Not-for-profit organisations looking to reduce social isolation among older people will soon be competing for a share of £6m. And it is the borough’s older residents themselves who will decide who gets the money.
The scheme, known as Connect Hackney and run through Hackney Council for Voluntary Service (HCVS), has received a grant of £6m to disperse among charities and other non-profit groups who propose projects to improve the lives of elderly people, either by offering new services or by delivering existing services in new ways.
Which proposals get funded will be decided though a system called ‘participatory budgeting’, whereby people who will use a service have a direct say in whether it goes ahead.
“It’s a more democratic system,” says Shirley Murgraff, chair of Connect Hackney’s steering group.
“It isn’t just a committee – however representative or even in some cases elected member of that committee are, it’s still a small group of people and this is deciding about some big projects over quite a long term.
“Participatory budgeting involves people, making them know more about what’s going on but also making them feel a kind of ownership of a really good service that’s going to help older people.”
Any Hackney resident aged 50 or over will be able to vote on proposals made, with postal voting available for those unable to get to meetings. Projects will bid for anything from £10,000 to £100,000 over two years.
Connect Hackney will shortly be publishing details of meetings in September and November at which residents will be able to hear proposals and make their own voices heard.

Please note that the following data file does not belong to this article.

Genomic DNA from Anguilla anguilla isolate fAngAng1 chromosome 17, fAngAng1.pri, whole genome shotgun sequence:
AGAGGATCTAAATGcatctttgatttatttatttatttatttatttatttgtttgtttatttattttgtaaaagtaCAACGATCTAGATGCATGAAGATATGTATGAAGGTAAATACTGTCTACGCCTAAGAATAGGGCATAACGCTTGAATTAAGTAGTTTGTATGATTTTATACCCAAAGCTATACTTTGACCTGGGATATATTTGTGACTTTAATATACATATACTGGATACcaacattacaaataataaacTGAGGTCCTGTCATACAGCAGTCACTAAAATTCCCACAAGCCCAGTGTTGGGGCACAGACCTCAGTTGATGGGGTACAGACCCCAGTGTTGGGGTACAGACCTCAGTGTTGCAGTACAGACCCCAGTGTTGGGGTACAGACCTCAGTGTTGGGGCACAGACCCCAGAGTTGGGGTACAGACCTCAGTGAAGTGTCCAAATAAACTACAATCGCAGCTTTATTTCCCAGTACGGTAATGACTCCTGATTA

One particular target group is the 15,000 older people in Hackney are estimated to be socially isolated, meaning they receive less than one visit per month. They were cited by the Big Lottery as a key reason for awarding Connect Hackney its grant.
Murgraff is proud that her team was awarded the money. “It didn’t drop out of the sky,” she points out. Nearly 100 groups applied for the money, mainly local authorities across the country. “It was a very competitive bidding process,” reflects Murgraff.
A successful 15, including Connect Hackney, were funded in the end. The Connect Hackney bid was put together by Hackney Council, HCVS and the City and Hackney older People’s Reference Group (PRG) working together as a team.
Murgraff, a self-described “life-long Hackney citizen”, is a former teacher, now involved with a number of voluntary groups including PRG. She believes that “people living in a society need to make some contribution to what it is.”
Now mainly involved with older people’s issues, Murgraff hopes that the projects Connect Hackney funds will increase the visibility and influence of older people across the community. “We want to be where the decisions are made on services or aspects of life that affect older people – it’s part of ‘nothing about me without me’,” she says.
“If they’re making decisions about what is going to impact on the lives of older people, we want to be there, and we think in the process that we’re going to improve those decisions.”
Connect Hackney will also be training older people in internet and campaigning skills, including digital photography, web management, social media, newsletter production and audio production. Those involved will then have the chance to contribute to the project’s web presence and communications work, much of which aims to slay myths about older people.
One of the most pernicious of these, says Murgraff, is that old people are too old and too rich: “One of the big myths is that older people are living too long and that all pensioners are well-off – but that at the same time they are a drain on resources,” she explains. “Some pensioners are well off but many aren’t. We think older people have a huge range of experience to offer, and that’s an untapped resource that society doesn’t use anything like enough.”
Information about how to get involved in the project, either as a proposer or to cast your vote, is available at www.hcvs.org.uk.